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Government steps up campaign to tackle African swine fever
The risk of ASF infection in the UK is currently considered to be low.
Pet pig keepers urged to complete survey on disease.

The UK government has launched a survey aimed at small-scale pig keepers, including smallholders, pet pig keepers and hobbyists, on African swine fever (ASF).

It forms part of a campaign to tackle the introduction and spread of ASF, which has devastated pig populations across much of China and has recently been circulating in parts of Europe.

The survey seeks to find out what small-scale pig keepers already know about the disease, identify their feeding and biosecurity practices, and discover what sources they refer to for guidance on keeping pigs.

Findings will be used to improve the information available to pig keepers to help protect the health of their pigs and the UK pig industry.

UK Chief Veterinary Officer Christine Middlemiss commented: “African swine fever has no cure and there are currently no effective vaccines. If it were to reach the UK, it would have a devastating impact on commercial pig keepers, small-scale pig keepers and pet pig keepers alike. Everyone who keeps pigs can take actions to contribute to keeping African swine fever out of the UK.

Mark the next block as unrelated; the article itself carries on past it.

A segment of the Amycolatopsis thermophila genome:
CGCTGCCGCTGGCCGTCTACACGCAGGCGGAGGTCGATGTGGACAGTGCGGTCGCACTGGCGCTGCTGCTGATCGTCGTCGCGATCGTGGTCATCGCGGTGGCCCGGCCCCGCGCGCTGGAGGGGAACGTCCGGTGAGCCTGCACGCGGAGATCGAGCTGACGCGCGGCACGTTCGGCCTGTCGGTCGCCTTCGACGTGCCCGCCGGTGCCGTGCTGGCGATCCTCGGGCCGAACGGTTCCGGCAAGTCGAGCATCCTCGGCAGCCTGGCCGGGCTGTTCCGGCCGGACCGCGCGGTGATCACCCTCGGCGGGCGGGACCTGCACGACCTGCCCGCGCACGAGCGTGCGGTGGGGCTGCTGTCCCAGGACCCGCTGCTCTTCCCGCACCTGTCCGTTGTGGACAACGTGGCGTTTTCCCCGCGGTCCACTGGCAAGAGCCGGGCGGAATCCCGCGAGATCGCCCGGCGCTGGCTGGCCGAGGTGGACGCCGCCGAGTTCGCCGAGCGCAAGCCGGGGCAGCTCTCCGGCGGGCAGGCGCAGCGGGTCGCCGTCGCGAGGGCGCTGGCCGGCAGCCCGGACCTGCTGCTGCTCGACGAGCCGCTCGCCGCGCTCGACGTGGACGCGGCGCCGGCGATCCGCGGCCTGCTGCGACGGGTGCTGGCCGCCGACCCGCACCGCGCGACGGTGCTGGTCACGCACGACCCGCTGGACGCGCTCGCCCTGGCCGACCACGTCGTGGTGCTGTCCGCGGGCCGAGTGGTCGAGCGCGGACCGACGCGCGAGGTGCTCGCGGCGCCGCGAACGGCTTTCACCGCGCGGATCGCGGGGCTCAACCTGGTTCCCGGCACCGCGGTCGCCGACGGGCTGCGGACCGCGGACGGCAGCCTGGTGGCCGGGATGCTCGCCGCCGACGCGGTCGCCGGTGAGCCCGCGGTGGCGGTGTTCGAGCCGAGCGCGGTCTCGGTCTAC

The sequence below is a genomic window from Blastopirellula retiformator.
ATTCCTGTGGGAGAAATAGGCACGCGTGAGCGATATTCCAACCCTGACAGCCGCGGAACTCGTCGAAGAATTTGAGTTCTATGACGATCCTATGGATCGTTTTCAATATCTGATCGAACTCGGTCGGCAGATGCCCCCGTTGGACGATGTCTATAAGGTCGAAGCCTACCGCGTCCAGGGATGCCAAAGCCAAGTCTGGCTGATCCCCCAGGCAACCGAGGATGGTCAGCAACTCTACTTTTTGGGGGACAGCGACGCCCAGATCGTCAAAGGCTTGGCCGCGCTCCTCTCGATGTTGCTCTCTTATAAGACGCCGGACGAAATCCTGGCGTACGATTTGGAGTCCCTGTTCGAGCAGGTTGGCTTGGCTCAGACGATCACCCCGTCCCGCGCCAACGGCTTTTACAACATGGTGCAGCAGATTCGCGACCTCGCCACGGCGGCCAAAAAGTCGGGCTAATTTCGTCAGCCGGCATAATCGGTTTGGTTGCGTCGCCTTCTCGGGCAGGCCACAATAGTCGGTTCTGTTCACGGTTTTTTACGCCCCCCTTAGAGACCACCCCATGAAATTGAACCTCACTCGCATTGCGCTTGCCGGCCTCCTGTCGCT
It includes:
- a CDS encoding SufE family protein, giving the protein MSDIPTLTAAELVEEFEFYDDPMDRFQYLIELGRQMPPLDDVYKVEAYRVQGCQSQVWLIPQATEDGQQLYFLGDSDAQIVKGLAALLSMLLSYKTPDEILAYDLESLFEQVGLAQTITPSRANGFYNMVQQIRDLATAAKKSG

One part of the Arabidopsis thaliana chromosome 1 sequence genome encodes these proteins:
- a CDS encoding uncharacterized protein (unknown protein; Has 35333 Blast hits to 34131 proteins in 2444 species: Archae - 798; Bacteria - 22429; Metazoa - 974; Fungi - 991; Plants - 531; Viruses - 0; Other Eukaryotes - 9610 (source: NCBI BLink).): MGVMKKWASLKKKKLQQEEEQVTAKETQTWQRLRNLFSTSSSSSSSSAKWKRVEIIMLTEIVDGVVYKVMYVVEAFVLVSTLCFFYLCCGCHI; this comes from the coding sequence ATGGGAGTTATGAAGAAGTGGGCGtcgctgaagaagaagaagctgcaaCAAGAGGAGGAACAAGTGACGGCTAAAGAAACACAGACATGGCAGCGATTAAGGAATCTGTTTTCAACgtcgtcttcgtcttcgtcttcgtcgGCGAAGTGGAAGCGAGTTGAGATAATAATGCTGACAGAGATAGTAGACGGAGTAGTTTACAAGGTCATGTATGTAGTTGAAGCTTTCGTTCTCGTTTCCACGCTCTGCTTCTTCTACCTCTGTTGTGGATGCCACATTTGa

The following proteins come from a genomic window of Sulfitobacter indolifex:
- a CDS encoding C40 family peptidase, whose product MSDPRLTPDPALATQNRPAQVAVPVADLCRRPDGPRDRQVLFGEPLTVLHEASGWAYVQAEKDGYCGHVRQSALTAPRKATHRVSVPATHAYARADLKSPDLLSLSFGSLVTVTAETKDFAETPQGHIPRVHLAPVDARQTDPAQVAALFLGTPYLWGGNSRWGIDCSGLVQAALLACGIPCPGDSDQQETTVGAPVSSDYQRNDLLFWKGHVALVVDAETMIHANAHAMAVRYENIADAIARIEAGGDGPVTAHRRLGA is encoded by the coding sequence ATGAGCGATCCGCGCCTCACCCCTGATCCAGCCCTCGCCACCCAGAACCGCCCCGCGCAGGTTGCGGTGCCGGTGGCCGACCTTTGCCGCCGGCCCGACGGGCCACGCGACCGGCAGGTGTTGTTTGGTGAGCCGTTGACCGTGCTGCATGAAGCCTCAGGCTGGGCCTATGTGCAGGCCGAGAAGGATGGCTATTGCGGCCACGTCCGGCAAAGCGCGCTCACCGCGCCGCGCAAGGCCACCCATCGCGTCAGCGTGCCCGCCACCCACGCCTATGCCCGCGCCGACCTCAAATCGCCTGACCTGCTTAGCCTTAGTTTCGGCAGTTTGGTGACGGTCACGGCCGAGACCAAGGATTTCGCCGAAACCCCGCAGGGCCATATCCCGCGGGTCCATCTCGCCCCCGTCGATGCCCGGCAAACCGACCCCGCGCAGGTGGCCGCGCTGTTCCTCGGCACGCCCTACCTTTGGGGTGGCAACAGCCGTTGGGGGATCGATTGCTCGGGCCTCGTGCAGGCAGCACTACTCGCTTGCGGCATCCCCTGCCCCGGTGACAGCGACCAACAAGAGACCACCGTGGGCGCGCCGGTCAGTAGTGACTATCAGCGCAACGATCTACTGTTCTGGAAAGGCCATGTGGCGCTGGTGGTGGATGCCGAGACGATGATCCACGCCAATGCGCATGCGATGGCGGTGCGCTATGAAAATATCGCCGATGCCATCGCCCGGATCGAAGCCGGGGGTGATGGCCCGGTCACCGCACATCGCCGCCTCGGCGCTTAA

“If you are a small-scale pig keeper or keep pigs as pets, please complete the survey to help governments across the UK understand more about your knowledge of the disease and your pig keeping practices. This will help us to provide you with the information you need to protect the health of your pigs and all UK pigs.”

ASF is a notifiable disease of pigs that has caused serious production and economic loss across the globe. It is highly contagious and can result in death for almost all pigs that are infected.

In the UK, the risk of infection is currently considered to be low but is highly dependent on the level of biosecurity on individual pig premises.

The survey can be found here and closes on 31 August 2020.

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Face covering rules expanded

News Story 1
 New rules came into force in England on Saturday (8 August) making it mandatory for clients to wear a face covering in veterinary practices.

The rules, which also apply to cinemas, museums and places of worship, follow a recent spike in coronavirus cases. All clients in England must now wear a face covering when inside a veterinary practice unless they are exempt for age, health or equality reasons. 

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News Shorts
BSAVA webinars to shine the spotlight on selected journal papers

A free series of webinars that take a closer look at selected papers published in the Journal of Small Animal Practice has been produced by the BSAVA.

In the new BSAVA Science webinar series, authors of the featured papers discuss their results with a panel and how they may impact clinical practice. The authors then answer questions submitted by audience members.

The webinars are available via the BSAVA Webinar Library, covering four different papers. JSAP editor Nicola Di Girolamo, said: "Discussing the research with the authors - experts in their field - really helps to bring the papers to life."